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Action on odors

Letter from eastern Iowa law firm just an ad, local retired attorney said

October 28, 2018
Amy H. Peterson - Staff Writer (apeterson@esthervillenews.net) , Estherville News

Thursday, many local residents received a letter from James Larew of the Larew Law Office with locations in Des Moines, Muscatine and in eastern Iowa. The letter, clearly marked as Advertising Material, invited local residents to attend a meeting with Larew Nov. 3 in Estherville.

Retired attorney Max Pelzer said, "This is just a way to drum up business. There was a time lawyers were very restricted on how they could advertise and what they could say in their ads. Now they advertise on TV and radio and make all kinds of claims."

According to Bankrate, class action lawsuits rarely end with significant payouts to the little guys. The attorneys and the named plaintiffs may receive a large payout, but plaintiffs not named in the suit (known as class members) could be one of thousands of plaintiffs with the judgment money divided as such. Forty million class members in a recent suit against Target received $0.25 each after the $10 million was divided.

Researchers at Mayer Brown looked up every consumer class action in federal court in 2009 reported by two major commercial lawsuit journals. They discovered that in five of six cases where data was available, the percentage of class members who actually got money ranged from a high of 12 percent to a low of 0.000006 percent. If the more appealing prospect is a day in court, telling a judge and perhaps a jury how the odor has affected one's family, as an example, not a single case studied by Mayer Brown went to trial.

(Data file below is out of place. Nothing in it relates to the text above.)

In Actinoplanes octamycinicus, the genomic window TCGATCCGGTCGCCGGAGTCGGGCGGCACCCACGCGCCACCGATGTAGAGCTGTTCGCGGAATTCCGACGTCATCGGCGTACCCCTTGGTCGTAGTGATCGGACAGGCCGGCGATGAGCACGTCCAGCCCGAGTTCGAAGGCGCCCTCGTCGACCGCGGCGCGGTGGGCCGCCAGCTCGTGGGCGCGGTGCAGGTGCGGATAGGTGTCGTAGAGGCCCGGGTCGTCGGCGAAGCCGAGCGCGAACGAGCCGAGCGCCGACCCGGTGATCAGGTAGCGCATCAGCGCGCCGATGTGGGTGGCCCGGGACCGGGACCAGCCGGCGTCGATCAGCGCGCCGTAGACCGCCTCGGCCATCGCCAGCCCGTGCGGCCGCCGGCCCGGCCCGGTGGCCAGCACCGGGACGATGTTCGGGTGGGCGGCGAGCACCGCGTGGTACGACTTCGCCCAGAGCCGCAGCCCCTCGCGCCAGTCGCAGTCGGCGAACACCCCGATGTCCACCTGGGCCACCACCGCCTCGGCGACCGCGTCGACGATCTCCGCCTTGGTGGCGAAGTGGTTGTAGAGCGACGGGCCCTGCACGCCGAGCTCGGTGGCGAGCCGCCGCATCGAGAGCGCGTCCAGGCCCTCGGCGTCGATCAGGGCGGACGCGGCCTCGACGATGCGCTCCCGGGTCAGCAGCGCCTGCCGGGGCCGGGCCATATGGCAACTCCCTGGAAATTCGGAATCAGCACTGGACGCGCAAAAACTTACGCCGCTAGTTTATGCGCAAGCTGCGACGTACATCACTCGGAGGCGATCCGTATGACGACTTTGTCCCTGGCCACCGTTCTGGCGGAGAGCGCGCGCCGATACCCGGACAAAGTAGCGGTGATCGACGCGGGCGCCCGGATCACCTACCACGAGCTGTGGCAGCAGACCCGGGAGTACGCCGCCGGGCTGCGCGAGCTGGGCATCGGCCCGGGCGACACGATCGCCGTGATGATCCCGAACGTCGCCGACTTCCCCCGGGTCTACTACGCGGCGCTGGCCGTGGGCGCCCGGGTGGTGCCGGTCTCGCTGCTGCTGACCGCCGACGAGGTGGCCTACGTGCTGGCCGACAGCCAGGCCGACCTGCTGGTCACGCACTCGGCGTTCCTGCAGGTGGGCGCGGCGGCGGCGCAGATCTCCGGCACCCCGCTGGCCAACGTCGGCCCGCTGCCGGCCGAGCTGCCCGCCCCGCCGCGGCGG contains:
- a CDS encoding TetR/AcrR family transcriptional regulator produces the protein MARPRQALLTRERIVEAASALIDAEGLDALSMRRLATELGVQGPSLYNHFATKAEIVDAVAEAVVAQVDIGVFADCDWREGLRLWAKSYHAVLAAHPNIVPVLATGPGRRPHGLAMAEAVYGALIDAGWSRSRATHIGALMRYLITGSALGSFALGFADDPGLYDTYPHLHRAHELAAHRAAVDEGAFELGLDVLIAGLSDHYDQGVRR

It's all in the process. Once a judge certifies a case as an action on behalf of a class of thousands of consumers, attorneys for the company usually find the stakes too high for companies to consider anything less than settling. Sometimes plaintiff attorneys settle voluntarily, at which point the records become confidential so that class members never find out how much their onetime lawyers were paid to drop what once seemed like a promising case.

There is some protection from the Class Action Fairness Act of 2005, which limited some of the most egregious practices of the class action bar.

The Iowa State Bar Association recommends contacting your own attorney, because participating in a class action lawsuit will affect your right to file an action on your own.

Class action lawsuits can also take years to wind down.

The Emmet County Board of Supervisors is taking action this week. They are going on a private tour of Central Bi-Products' Estherville rendering plant Tuesday afternoon, then convening in closed session for discussion of pending litigation.

Oct. 1, county attorney Doug Hansen filed a petition for a civil penalty against Farmers Union Industries, doing business as Central Bi-Products.

That demand seeks $4,750 in the form of a civil penalty plus court costs for committing a county infraction, a civil offense, and four repeat offenses.

$750 is sought for leaving carcasses on the open air on semi trailers June 27, a violation of the Conditional Use Permit.

$1,000 is sought for the company allegedly allowing fluids from dead carcasses to spill onto its property and draining onto adjacent property.

$1,000 is sought for failure to process carcasses in an enclosed facility and failing to clean up and dispose of fluid that had spilled on July 10.

$1,000 is sought for all day July 11 in which at least 19 citizens in the area of the plant called the county to complain of the odor.

$1.000 is sought for dates from July 12 to July 23 in which at least 38 citizens called to complain about the odor.

All of these infractions would constitute a violation of the requirement in the Conditional Use Permit to "make all reasonable effort to control odor."

Farmers Union Industries filed a boilerplate answer to the petition in which they deny the statements in the petition and seek a hearing on the matter.

 
 
 

 

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